The head of The Norwegian Police Security Service (PSS), Benedicte Bjørneland, in a keynote speech at The Nordic Conference of Law Practitioners, stated that analyses based on big data are necessary to safeguard national security. This entails the storage of all communication data of certain types about all people in Norway.
The EU Data Retention Directive was ruled unconstitutional by several national constitutional and supreme courts, and was therefore scrapped by the EU commission, because it was incompatible with the civil liberty that is the foundation of liberal democracies. In the Norwegian debate on the directive, several examples were put forward to illustrate how even banal data can be highly sensitive.
The Norwegian data retention law, passed to comply with the EU directive before it was scrapped, was, however, not nearly as far-reaching as what Bjørneland has advocated. It would mean a system where police services could be given access to an archive with a limited time scope, if they managed to secure a court ruling on a case by case basis. The PSS head, on the other hand, appears to want real-time access to data streams and an all-encompassing database, as is known from the disclosures of Edward Snowden.
Security Service overreach is not something with a pretty history: The Norwegian Lund Commission, Guantánamo and the rendition system, Abu Ghraib, the Five Eyes-cooperation’s opportunistic circumvention of national privacy laws and Snowden’s disclosures about NSA operators considering nude pictures which they happen upon as «fringe benefits». Taken together, these cases show that neither a specific, Norwegian kindness-syndrome nor a history of liberal, transatlantic democracy can rein in a relentless craving for information.
No, it appears that some of the most crucial features of the rule of law, is the limitations that the state places upon itself. The executive branch shouldn’t attempt to influence the judicial. The police doesn’t investigate nor collect evidence against citizens, unless it has a suspicion that can be defended in court. Security services shouldn’t be given a carte blanche, but should continuously be made to justify their aims and measures to civilian, laymen supervisors.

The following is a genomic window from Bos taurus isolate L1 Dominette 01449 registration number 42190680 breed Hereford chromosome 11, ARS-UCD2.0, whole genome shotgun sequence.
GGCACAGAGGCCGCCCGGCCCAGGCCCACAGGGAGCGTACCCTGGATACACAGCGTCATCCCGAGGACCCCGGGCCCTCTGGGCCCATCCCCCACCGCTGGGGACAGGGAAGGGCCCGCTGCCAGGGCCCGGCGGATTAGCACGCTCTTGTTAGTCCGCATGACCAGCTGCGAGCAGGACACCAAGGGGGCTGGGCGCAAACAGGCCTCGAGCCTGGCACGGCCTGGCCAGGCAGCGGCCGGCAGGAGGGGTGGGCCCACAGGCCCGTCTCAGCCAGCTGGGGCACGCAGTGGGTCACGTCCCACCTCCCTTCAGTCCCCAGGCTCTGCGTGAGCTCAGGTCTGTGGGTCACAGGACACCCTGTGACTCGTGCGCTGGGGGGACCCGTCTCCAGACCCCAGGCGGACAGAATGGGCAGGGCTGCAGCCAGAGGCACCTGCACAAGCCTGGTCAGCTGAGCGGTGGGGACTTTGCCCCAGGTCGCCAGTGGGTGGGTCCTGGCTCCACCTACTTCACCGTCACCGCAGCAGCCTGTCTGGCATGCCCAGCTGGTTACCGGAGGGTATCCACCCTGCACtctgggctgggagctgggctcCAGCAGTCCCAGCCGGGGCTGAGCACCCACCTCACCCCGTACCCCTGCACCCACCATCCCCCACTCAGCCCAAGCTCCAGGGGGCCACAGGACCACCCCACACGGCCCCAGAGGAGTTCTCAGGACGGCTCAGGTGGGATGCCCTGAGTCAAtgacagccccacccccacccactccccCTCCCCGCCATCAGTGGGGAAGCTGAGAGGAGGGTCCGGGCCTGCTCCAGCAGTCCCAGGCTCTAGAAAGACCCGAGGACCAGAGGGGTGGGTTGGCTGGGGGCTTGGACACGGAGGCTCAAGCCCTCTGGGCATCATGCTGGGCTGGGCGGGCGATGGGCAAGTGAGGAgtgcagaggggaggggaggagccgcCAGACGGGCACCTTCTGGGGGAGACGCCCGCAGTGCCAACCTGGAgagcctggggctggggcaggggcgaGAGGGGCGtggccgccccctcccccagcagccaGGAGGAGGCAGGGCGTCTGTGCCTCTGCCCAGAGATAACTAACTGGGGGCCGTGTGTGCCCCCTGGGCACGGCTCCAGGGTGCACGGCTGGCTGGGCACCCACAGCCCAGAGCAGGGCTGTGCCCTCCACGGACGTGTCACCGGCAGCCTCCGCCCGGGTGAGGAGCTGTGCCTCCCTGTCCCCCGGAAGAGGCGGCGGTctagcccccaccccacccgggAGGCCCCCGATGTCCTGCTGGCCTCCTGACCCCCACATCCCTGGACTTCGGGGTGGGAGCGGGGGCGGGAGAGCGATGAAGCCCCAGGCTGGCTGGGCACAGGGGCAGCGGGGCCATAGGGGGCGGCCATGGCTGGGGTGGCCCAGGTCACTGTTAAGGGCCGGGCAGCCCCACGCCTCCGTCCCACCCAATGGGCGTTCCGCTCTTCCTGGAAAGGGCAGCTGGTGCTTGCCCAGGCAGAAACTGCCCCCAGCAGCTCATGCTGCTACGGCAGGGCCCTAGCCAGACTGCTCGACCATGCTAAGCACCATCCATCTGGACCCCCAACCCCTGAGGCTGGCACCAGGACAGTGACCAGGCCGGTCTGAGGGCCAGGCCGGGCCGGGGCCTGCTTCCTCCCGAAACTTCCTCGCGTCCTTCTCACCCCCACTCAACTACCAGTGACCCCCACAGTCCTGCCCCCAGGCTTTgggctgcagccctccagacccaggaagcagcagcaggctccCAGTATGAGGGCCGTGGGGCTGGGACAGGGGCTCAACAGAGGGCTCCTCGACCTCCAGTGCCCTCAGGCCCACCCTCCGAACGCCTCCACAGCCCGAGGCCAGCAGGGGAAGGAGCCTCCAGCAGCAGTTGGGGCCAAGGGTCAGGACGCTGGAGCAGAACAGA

Professional ethics, politicians who refrain from commenting court procedures, judges who choose not to have lunch with security service prosecutors – these are simple measures to enforce such principles, not substitutions for them. When Bjørneland wants to abolish the presumption of innocence, and as consequence acquire a capacity that far exceeds anything the STASI of GDR ever disposed of, we all know that the PSS of tomorrow or the day after that will be an institution that is superior to any of the dicatorships that we fear, when it comes to respecting human rights and privacy.
Still, we know just as well that errors will happen. The professional culture will slip in some cliques. The chair of the Intelligence and Security Supervisory Board (ISSB, no. EOS-utvalget) could be injured in a car accident and become addicted to opiates. That is why we draw lines in the sand, lines that we can’t accept that waves of security hubris erase.
With Snowden’s disclosures, we were once again reminded of how easy it is to let things slip, if we don’t keep up some absolute limits for lawful conduct. In this perspective, Bjørneland’s statement has proven twice that security services need to be kept under independent supervision: Both because it appears so simple to forget, and be enticed by the importance of knowing everything. The PSS head, has lost her head! And because this has become sufficiently mainstream within the PSS that its head could make such a statement in the service’s name, without anyone stopping her.
It would probably be wise if the leader of the ISSB, rather than being a former Minister of Defence, were a former Amnesty Lawyer or mass media editor. At least until the public has been convinced that the lessons from the surveillance and intelligence scandals of the last decade have been learned.